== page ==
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Strain on CGH facilities has increased in last two weeks

Medical center’s CEO takes part in Q&A in Facebook Live

In a screengrab, Dr. Bill Bird conducts a public-facing video conference with CGH Medical Center CEO Dr. Paul Steinke about the strain the Omicron variant of COVID-19 has brought to healthcare facilities.

STERLING – CGH Medical Center CEO Dr. Paul Steinke said the strain on healthcare facilities brought on by the Omicron variant of the COVID-19 virus has begun to hit home.

According to the Jan. 3 report to U.S. Department of Health and Human Services, CGH was using 67 of 85 inpatient beds and 15 of 18 intensive care units.

“Last week or two, we’ve seen things change more dramatically,” said Steinke, who made an appearance on the weekly Facebook live hosted by the hospital’s chief medical officer, Dr. Bill Bird.

“Our ability to test people is strained and limited. Our ability to see everyone with COVID is strained and limited,” he said.

Bird said the latest trend data showed most COVID-19 cases in the upper Midwest region are the Omicron variant.

The patient load is being felt by medical staff.

“People are tired and burned out yet they show up for work and they show up with heart and compassion and keep doing it,” Steinke said. “Community owes them a great debt.”

But, Steinke took a positive note during the Q&A session. He observed that the virus — by mutating into more communicable but less potent forms — is following an expected path.

“I think we are beginning to see the light at the end of the tunnel,” Steinke said. “It’s going the way that pandemics go.”

He also said the situation is different from the previous surge that taxed hospital resources in 2020. Then, there was the challenge of having enough personal protective equipment and not having proven treatments.

Staffing is a bigger challenge now. People have dropped out of the workforce. While this time there is a supply of PPE and, in his experience, “vaccines have proven their worth.”

He intimated that generally, persons who are unvaccinated have more severe symptoms.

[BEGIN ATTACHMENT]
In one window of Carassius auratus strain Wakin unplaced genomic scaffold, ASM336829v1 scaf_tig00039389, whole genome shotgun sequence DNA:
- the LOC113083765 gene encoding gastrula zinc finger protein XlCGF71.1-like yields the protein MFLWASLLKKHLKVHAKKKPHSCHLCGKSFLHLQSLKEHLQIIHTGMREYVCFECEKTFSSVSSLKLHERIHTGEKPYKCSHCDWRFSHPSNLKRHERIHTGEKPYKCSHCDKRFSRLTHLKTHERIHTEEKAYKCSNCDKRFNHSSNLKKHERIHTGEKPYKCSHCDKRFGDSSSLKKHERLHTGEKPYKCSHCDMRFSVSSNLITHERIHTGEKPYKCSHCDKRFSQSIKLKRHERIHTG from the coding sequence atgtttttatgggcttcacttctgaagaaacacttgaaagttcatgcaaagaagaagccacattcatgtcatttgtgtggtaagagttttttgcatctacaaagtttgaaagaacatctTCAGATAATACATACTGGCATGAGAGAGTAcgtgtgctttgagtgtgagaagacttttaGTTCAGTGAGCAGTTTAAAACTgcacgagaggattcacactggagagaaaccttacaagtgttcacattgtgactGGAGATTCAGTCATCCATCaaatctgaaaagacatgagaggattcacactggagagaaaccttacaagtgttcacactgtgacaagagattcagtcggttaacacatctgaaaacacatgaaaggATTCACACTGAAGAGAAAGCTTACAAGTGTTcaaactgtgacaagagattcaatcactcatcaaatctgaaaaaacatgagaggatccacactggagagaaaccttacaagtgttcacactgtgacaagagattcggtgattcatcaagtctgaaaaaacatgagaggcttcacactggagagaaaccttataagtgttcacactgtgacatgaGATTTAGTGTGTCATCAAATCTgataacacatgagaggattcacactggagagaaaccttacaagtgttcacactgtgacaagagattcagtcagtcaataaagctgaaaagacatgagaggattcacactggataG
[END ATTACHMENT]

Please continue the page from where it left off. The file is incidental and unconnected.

“We see a very distinct difference with those who have been vaccinated and boosted and those who have not been,” Steinke said.

In the meantime, the burden on the emergency rooms can be mitigated in how people evaluate their own symptoms before reaching out to care facilities, Steinke said. This is because the severity of the Omicron variant is on a spectrum.

He says entire families have shown up to the ER with mild symptoms. He understands their concern, but the priority in the ER is to save people near to dying.

People with mild symptoms, such as low-grade fever, should self-treat as with any viral infection: stay home, get rest, push fluids.

“Do all the things mom used to do to take care of you,” Steinke said.

People with more moderate or significant symptoms should avail themselves of appointments at CGH’s Ready Care or satellite facilities in the region. The personnel at those facilities have gotten good at diagnosing whether the COVID case requires elevated levels of treatment, he said.

Bird asked about the status of monoclonal antibody infusions as a treatment. Steinke said they are not as effective as they once were. “This is changing our treatment,” he said. He said there is a new antibody, but supplies are limited.

Patients have to be evaluated if the antibody treatment is a good fit. Underlying conditions, risk factors and the patient’s other medications have to be taken into account.

On other topics

Visitation policy. Unchanged. Goal is to limit visits to a single support person or caretaker per patient.

Over-the-counter antigen tests. Bird said tests are reliable for confirming those with symptoms. But a person with symptoms who tests negative shouldn’t rely solely on the results. Repeat the test in a couple of days, he advised.

Preventative services. Be diligent about screening, especially for diabetes and heart disease, even if a care facility or primary care physician cannot see you immediately because of the surge. Be sure to follow up. They are seeing in cancer that postponing appointments has resulted in later stage detection.

CDC isolation guidelines. Steinke admitted the new guidelines are fatiguing and confusing. He still things that 10 days, not five, is a better span of time to stop the spread. “Stay away for 10 days, give yourself time to heal, he said.

Troy Taylor

Troy E. Taylor

Was named editor for Saukvalley.com and the Gazette and Telegraph in 2021. An Illinois native, he has been a reporter or editor in daily newspapers since 1989.